Skeletal variation in bird domestication: limb proportions and sternum in chicken, with comparisons to mallard ducks and Muscovy ducks.

Herrera-Castillo, Carlos Manuel; Geiger, Madeleine; Núñez-León, Daniel; Nagashima, Hiroshi; Gebhardt-Henrich, Sabine; Toscano, Michael; Sanchez-Villagra, Marcelo R (2022). Skeletal variation in bird domestication: limb proportions and sternum in chicken, with comparisons to mallard ducks and Muscovy ducks. PeerJ, 10(e13229), e13229. PeerJ, Ltd 10.7717/peerj.13229

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Background

Domestication, including selective breeding, can lead to morphological changes of biomechanical relevance. In birds, limb proportions and sternum characteristics are of great importance and have been studied in the past for their relation with flight, terrestrial locomotion and animal welfare. In this work we studied the effects of domestication and breed formation in limb proportions and sternum characteristics in chicken (Gallus gallus), mallard ducks (Anas plathyrhynchos) and Muscovy ducks (Cairina moschata).

Methods

First, we quantified the proportional length of three long bones of the forelimb (humerus, radius, and carpometacarpus) and the hind limb (femur, tibiotarsus, and tarsometatarsus) in domestic chickens, mallard ducks, and Muscovy ducks and their wild counterparts. For this, we took linear measurements of these bones and compared their proportions in the wild vs. the domestic group in each species. In chicken, these comparisons could also be conducted among different breeds. We then evaluated the proportional differences in the context of static and ontogenetic allometry. Further, we compared discrete sternum characteristics in red jungle fowl and chicken breeds. In total, we examined limb bones of 287 specimens and keel bones of 63 specimens.

Results

We found a lack of significant change in the proportions of limb bones of chicken and Muscovy duck due to domestication, but significant differences in the case of mallard ducks. Variation of evolvability, allometric scaling, and heterochrony may serve to describe some of the patterns of change we report. Flight capacity loss in mallard ducks resulting from domestication may have a relation with the difference in limb proportions. The lack of variation in proportions that could distinguish domestic from wild forms of chicken and Muscovy ducks may reflect no selection for flight capacity during the domestication process in these groups. In chicken, some of the differences identified in the traits discussed are breed-dependent. The study of the sternum revealed that the condition of crooked keel was not unique to domestic chicken, that some sternal characteristics were more frequent in certain chicken breeds than in others, and that overall there were no keel characteristics that are unique for certain chicken breeds. Despite some similar morphological changes identified across species, this study highlights the lack of universal patterns in domestication and breed formation.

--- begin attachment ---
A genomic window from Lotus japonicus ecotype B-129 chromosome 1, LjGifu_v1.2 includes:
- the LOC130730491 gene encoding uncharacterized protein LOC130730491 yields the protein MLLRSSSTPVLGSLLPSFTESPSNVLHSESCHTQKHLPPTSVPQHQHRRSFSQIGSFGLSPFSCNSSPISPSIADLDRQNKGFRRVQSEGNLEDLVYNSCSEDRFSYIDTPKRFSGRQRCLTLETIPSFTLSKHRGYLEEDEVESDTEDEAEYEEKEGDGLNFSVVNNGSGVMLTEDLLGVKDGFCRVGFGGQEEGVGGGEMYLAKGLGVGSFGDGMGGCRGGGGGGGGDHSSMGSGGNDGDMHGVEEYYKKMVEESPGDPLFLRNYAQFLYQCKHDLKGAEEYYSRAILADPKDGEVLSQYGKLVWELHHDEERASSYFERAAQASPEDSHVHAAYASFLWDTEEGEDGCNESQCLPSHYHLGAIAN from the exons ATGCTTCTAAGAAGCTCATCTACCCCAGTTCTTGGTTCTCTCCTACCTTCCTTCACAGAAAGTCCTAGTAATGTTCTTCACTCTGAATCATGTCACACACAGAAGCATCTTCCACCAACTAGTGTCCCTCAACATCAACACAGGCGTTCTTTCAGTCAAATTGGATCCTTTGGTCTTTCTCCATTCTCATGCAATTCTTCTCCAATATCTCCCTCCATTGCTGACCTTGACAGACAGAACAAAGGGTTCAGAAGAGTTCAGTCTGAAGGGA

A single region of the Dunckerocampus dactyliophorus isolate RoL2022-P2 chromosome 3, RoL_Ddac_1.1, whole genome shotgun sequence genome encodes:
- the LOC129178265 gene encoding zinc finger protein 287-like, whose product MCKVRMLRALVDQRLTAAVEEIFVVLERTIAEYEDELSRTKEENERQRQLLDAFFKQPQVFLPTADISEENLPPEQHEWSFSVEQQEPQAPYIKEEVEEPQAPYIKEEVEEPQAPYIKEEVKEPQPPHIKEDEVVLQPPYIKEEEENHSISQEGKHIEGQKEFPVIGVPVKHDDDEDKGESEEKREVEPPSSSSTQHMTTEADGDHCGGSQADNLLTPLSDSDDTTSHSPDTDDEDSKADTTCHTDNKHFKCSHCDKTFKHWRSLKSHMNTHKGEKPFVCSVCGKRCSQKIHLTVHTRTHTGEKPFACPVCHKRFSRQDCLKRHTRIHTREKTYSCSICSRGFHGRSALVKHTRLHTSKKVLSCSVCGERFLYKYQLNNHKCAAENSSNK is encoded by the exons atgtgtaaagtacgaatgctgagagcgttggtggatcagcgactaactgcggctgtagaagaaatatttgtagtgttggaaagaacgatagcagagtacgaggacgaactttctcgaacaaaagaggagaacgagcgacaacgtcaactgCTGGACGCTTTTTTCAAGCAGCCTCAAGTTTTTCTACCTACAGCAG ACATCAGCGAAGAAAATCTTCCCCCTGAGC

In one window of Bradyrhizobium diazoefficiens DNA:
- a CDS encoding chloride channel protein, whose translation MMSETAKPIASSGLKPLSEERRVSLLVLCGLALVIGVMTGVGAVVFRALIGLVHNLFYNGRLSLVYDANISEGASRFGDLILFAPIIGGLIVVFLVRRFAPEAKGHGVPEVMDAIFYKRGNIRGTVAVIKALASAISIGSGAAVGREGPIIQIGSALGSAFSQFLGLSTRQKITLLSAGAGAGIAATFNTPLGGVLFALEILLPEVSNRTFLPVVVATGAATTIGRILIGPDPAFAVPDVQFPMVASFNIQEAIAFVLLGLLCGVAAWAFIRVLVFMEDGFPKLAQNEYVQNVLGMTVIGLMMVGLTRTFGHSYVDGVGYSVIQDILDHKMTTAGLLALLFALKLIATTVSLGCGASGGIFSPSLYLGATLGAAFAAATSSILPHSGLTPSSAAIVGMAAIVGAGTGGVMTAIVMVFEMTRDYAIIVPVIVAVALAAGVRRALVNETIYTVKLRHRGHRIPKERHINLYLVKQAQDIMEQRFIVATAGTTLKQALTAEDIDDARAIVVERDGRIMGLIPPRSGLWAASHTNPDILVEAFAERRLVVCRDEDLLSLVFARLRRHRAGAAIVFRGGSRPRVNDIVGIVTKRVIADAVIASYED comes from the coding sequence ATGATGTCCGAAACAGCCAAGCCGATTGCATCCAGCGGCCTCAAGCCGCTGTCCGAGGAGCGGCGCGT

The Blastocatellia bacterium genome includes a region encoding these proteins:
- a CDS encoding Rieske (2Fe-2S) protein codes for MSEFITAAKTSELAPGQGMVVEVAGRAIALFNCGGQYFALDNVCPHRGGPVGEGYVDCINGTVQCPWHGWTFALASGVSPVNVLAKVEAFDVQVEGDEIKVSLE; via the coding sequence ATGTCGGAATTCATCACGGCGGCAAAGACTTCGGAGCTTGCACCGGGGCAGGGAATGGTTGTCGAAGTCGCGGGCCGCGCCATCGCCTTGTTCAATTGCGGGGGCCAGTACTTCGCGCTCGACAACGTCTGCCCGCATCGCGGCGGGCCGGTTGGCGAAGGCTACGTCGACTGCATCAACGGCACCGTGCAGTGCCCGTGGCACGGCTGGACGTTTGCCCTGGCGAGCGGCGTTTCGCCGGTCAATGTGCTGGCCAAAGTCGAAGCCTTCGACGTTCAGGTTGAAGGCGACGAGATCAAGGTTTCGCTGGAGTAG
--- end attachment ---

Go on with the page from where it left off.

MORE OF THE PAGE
Item Type:

Journal Article (Original Article)

Division/Institute:

05 Veterinary Medicine > Department of Clinical Research and Veterinary Public Health (DCR-VPH) > Veterinary Public Health Institute > Animal Welfare Division
05 Veterinary Medicine > Department of Clinical Research and Veterinary Public Health (DCR-VPH) > Veterinary Public Health Institute

UniBE Contributor:

Gebhardt, Sabine and Toscano, Michael Jeffrey

Subjects:

600 Technology > 630 Agriculture

ISSN:

2167-8359

Publisher:

PeerJ, Ltd

Language:

English

Submitter:

Pubmed Import

Date Deposited:

04 May 2022 09:33

Last Modified:

08 May 2022 02:04

Publisher DOI:

10.7717/peerj.13229

PubMed ID:

35502208

Uncontrolled Keywords:

Allometry Anas plathyrhynchos Breed formation Cairina moschata Domestication Gallus gallus Limb proportions

BORIS DOI:

10.48350/169715

URI:

https://boris.unibe.ch/id/eprint/169715

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